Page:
Adding solvent to oil can reduce its viscosity and thus facilitate production and pipelining.
Adding certain solvents may also cause low value asphaltic components to precipitate and thus facilitate their separation thus generating an upgraded oil which can simplify later refining. There is a need for an improved method for recovering solvent from fluids produced in solvent-dominated recovery processes so as to optimize the entire production-pipelining-refining chain.
SUMMARY OF THE INVENTION

[0014] It is an object of the present invention to obviate or mitigate at least one disadvantage of previous processes.

[0015] In solvent dominated recovery processes (SDRP)s for recovering in situ oil, including bitumen, the produced fluid stream includes oil and solvent. The solvent is preferably recovered and re-injected into the reservoir. In previously described methods, solvent is removed from the oil/solvent mixture. In methods of embodiments of the present invention, the oil/solvent mixture is first separated into a heavier stream and a lighter stream from which solvent is independently removed.

[0016] In a first aspect, the present invention provides a method of producing hydrocarbons from an underground reservoir, the method comprising: (a) injecting a viscosity-reducing solvent into the reservoir; (b) producing a fluid stream from the reservoir comprising one or two liquid hydrocarbon phases; (c) optionally combining the fluid stream with additional solvent such that the number of liquid hydrocarbon phases is increased from one to two; (d) at least partially separating the two liquid hydrocarbon phases into a lighter stream and a heavier stream; (e) at least partially recovering injected solvent from each of the two separated streams to form a lighter solvent-stripped liquid stream and a heavier solvent-stripped liquid stream; and (f) re-injecting at least a portion of the solvent recovered from one or both of the lighter and heavier streams, into the reservoir.

[0017] In certain embodiments, the following features may be present.

[0018] The fluid stream of step (b) may comprise two liquid hydrocarbon phases.

[0019] The viscosity-reducing solvent may be injected as part of a fluid, the fluid comprising greater than 50 mass % of the viscosity-reducing solvent.
Immediately after halting injection of the viscosity-reducing solvent into the reservoir, at least 25 mass % of the -4-.
I

injected solvent may be in a liquid state in the reservoir. The injected fluid may comprise greater than 75 mass % of the viscosity-reducing solvent.

[0020] At least 25 mass %, or at least 50 mass %, of the solvent may enter the reservoir as a liquid.

[0021] The solvent may comprise greater than 50 mass % of a C2-05 paraffinic hydrocarbon solvent. The solvent may comprise greater than 50 mass % propane.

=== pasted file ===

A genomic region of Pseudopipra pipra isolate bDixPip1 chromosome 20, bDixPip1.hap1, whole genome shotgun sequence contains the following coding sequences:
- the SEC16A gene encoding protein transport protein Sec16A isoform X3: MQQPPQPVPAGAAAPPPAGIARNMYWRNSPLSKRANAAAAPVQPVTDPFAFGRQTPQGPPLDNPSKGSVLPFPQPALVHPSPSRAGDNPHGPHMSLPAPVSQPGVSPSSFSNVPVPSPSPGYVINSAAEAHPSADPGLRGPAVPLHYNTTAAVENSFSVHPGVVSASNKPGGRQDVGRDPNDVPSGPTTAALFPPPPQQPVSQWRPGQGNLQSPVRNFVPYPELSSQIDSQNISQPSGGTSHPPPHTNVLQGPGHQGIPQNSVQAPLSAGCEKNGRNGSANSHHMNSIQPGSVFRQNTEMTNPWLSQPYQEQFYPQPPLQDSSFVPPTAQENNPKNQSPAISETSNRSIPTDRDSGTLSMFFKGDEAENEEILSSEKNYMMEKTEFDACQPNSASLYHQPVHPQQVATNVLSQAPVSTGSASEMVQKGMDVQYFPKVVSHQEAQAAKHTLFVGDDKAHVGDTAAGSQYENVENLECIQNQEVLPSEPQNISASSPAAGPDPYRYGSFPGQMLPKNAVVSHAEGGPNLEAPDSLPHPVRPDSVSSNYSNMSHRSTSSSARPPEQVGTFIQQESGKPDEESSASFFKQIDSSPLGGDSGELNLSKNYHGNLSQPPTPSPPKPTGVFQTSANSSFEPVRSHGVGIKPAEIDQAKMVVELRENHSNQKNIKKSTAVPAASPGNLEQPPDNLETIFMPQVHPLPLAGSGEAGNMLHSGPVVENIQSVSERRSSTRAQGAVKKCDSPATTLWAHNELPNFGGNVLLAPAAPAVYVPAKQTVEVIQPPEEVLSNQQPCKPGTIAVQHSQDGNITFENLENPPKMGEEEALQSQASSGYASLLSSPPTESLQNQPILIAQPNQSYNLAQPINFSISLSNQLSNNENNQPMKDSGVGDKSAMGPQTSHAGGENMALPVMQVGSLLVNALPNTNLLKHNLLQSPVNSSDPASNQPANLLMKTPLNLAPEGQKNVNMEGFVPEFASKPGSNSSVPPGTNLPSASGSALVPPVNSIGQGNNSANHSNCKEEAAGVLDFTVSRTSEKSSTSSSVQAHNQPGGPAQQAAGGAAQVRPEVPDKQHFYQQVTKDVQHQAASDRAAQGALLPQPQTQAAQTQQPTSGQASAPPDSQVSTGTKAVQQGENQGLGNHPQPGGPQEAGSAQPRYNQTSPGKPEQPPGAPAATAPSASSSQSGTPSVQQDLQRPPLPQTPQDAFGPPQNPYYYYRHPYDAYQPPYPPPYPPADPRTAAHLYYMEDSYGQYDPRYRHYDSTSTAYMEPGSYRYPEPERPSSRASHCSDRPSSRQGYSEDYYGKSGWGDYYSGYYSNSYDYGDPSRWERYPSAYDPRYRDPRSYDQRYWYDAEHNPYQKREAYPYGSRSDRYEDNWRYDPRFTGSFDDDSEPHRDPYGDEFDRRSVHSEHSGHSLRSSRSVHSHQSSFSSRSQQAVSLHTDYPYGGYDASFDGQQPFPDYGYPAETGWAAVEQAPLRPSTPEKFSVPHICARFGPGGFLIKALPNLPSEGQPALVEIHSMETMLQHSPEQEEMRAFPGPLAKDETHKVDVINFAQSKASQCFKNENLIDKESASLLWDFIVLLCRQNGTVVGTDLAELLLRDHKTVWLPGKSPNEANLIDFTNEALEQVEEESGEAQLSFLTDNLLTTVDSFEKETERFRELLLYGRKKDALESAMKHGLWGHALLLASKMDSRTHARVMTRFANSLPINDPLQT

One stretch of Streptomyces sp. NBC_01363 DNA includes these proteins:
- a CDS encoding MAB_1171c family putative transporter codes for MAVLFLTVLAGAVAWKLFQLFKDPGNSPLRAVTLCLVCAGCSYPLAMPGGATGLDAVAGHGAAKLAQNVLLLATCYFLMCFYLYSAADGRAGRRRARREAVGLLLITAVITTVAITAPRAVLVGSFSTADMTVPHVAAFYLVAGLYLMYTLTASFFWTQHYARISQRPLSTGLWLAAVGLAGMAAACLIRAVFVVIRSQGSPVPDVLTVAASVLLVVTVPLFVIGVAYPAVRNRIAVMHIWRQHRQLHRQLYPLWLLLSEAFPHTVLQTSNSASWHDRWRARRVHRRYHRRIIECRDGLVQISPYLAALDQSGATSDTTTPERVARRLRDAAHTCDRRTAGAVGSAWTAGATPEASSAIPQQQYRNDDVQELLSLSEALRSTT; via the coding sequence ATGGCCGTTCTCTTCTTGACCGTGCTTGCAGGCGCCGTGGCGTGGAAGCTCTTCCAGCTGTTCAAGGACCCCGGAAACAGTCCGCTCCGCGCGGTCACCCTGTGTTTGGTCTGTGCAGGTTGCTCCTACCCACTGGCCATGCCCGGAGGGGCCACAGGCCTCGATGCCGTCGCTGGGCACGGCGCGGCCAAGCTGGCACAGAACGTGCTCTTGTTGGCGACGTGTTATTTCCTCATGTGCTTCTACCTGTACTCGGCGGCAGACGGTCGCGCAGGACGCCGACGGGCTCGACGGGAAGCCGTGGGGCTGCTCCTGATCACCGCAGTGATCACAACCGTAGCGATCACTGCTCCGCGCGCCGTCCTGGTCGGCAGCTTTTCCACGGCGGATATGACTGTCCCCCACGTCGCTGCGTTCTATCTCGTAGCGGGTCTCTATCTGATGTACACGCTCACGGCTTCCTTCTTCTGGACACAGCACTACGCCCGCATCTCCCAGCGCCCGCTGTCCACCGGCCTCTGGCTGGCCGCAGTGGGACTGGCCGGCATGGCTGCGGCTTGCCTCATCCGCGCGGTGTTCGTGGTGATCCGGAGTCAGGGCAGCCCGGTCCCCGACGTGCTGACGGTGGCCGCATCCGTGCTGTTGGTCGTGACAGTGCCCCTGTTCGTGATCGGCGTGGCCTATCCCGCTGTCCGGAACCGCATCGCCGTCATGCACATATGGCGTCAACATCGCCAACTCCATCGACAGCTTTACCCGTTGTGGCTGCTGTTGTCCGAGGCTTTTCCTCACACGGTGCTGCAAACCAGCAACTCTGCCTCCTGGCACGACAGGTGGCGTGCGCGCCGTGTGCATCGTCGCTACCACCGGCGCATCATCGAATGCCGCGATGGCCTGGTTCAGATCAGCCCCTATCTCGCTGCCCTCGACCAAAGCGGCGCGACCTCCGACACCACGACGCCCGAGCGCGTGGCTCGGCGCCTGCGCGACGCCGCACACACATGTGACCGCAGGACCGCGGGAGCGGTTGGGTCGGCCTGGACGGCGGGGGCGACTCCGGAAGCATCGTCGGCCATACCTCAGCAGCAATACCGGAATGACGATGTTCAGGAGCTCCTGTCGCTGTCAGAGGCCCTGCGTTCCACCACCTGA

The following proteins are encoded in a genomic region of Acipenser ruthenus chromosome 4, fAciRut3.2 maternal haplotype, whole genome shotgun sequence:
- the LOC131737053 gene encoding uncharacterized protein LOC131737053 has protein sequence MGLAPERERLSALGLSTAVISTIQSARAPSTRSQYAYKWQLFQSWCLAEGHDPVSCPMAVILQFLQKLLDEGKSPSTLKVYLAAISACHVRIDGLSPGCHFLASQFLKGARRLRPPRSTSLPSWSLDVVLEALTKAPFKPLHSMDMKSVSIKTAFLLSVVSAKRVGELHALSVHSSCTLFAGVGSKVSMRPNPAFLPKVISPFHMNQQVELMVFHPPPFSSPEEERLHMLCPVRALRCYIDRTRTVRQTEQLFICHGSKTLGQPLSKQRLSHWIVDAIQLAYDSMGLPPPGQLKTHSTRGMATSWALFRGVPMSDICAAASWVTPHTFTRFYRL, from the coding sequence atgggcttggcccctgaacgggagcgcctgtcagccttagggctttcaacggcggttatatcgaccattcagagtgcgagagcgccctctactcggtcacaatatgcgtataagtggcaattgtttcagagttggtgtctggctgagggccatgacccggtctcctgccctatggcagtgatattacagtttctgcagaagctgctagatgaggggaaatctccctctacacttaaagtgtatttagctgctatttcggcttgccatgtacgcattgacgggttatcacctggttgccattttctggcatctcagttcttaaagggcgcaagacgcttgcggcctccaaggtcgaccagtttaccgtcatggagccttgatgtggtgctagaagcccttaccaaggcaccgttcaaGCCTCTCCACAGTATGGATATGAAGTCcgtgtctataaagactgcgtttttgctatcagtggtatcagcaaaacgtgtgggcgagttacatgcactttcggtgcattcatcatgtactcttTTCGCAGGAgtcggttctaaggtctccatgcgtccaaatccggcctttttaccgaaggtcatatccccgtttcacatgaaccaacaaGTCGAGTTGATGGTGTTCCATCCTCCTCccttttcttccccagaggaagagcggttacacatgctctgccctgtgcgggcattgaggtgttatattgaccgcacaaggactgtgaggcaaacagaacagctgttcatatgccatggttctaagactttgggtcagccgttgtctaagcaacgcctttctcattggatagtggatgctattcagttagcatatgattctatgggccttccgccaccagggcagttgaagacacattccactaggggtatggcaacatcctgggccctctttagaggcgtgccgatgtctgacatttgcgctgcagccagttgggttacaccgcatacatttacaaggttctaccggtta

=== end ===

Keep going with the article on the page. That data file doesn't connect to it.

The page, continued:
The solvent comprises greater than 70 mass % propane. The solvent may comprise greater than 20 mass % ethane. The solvent may comprises CO2.

[0022] The phases may be at least partially separated by gravity settling.

[0023] The phases may be at least partially separated by applying centrifugal forces.

[0024] The solvent may be separated from a stream by lowering a pressure on the stream.

[0025] The solvent separation may be effected in a continuous manner, with the feed injected in a separation vessel and the lighter and heavier streams removed from a top and bottom of the separation vessel, respectively.

[0026] The heavier solvent-stripped stream may have a MicroCarbon Residue of more than double the MicroCarbon Residue of the lighter solvent-stripped stream.

[0027] The heavier solvent-stripped stream may have a density at least 5% greater than a density of the lighter solvent-stripped stream at 25 C and atmospheric pressure.

[0028] The lighter solvent-stripped stream may have a viscosity at 25 C of at least an order of magnitude less than the heavier solvent-stripped stream.

[0029] The method may further comprise pipelining, without adding diluent, the lighter solvent-stripped stream.

[0030] The method may further comprise adding diluent to the heavier solvent-stripped stream and then pipelining the resultant stream.

[0031] The method may further comprise transporting the lighter and heavier solvent-stripped streams to different locations.

[0032] The method may further comprise transporting the lighter and heavier solvent-stripped streams in block operation in a single pipeline.

[0033] The method may further comprise using the heavier solvent-stripped stream in the vicinity of the solvent separation, without pipelining. This method may further comprise combusting the heavier solvent-stripped stream to provide power and heat for local oil production or upgrading operations. This method may further comprise combusting the heavier solvent-stripped stream to provide heat for a thermal viscous oil recovery process.

[0034] The method may further comprise sending the heavier solvent-stripped stream to an upgrader.

[0035] The method may further comprise sending the lighter solvent-stripped stream to a coker.

[0036] The method may further comprise using the heavier solvent-stripped stream in asphalt.

[0037] The hydrocarbons may be a viscous oil having an in situ viscosity of at least 10 cP (centipoise) at initial reservoir conditions.